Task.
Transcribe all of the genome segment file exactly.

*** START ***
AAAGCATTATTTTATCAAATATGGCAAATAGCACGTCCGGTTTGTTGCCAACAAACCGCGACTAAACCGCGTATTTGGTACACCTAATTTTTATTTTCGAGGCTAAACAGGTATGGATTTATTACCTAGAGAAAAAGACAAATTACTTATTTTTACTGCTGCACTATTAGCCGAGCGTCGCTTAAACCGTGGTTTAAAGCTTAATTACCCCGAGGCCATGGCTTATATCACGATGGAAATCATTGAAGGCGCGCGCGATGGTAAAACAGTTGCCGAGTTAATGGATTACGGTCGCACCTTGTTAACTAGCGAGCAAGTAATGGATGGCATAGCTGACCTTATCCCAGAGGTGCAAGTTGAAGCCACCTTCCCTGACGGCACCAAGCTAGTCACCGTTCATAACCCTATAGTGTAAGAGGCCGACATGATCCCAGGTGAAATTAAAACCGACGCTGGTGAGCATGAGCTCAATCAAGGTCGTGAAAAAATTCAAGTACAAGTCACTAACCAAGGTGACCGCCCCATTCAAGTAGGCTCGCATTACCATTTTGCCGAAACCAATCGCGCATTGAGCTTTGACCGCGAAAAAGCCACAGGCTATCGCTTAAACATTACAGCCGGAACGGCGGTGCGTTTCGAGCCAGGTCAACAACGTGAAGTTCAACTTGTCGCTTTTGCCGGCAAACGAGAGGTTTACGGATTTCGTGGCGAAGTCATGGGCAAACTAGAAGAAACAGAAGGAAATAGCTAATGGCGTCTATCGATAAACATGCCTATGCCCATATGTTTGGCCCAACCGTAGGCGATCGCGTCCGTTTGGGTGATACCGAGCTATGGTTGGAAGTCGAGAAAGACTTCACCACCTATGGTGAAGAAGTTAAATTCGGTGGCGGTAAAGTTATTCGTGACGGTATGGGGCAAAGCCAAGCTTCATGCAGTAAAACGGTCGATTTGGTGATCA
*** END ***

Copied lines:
AAAGCATTATTTTATCAAATATGGCAAATAGCACGTCCGGTTTGTTGCCAACAAACCGCGACTAAACCGCGTATTTGGTACACCTAATTTTTATTTTCGAGGCTAAACAGGTATGGATTTATTACCTAGAGAAAAAGACAAATTACTTATTTTTACTGCTGCACTATTAGCCGAGCGTCGCTTAAACCGTGGTTTAAAGCTTAATTACCCCGAGGCCATGGCTTATATCACGATGGAAATCATTGAAGGCGCGCGCGATGGTAAAACAGTTGCCGAGTTAATGGATTACGGTCGCACCTTGTTAACTAGCGAGCAAGTAATGGATGGCATAGCTGACCTTATCCCAGAGGTGCAAGTTGAAGCCACCTTCCCTGACGGCACCAAGCTAGTCACCGTTCATAACCCTATAGTGTAAGAGGCCGACATGATCCCAGGTGAAATTAAAACCGACGCTGGTGAGCATGAGCTCAATCAAGGTCGTGAAAAAATTCAAGTACAAGTCACTAACCAAGGTGACCGCCCCATTCAAGTAGGCTCGCATTACCATTTTGCCGAAACCAATCGCGCATTGAGCTTTGACCGCGAAAAAGCCACAGGCTATCGCTTAAACATTACAGCCGGAACGGCGGTGCGTTTCGAGCCAGGTCAACAACGTGAAGTTCAACTTGTCGCTTTTGCCGGCAAACGAGAGGTTTACGGATTTCGTGGCGAAGTCATGGGCAAACTAGAAGAAACAGAAGGAAATAGCTAATGGCGTCTATCGATAAACATGCCTATGCCCATATGTTTGGCCCAACCGTAGGCGATCGCGTCCGTTTGGGTGATACCGAGCTATGGTTGGAAGTCGAGAAAGACTTCACCACCTATGGTGAAGAAGTTAAATTCGGTGGCGGTAAAGTTATTCGTGACGGTATGGGGCAAAGCCAAGCTTCATGCAGTAAAACGGTCGATTTGGTGATCA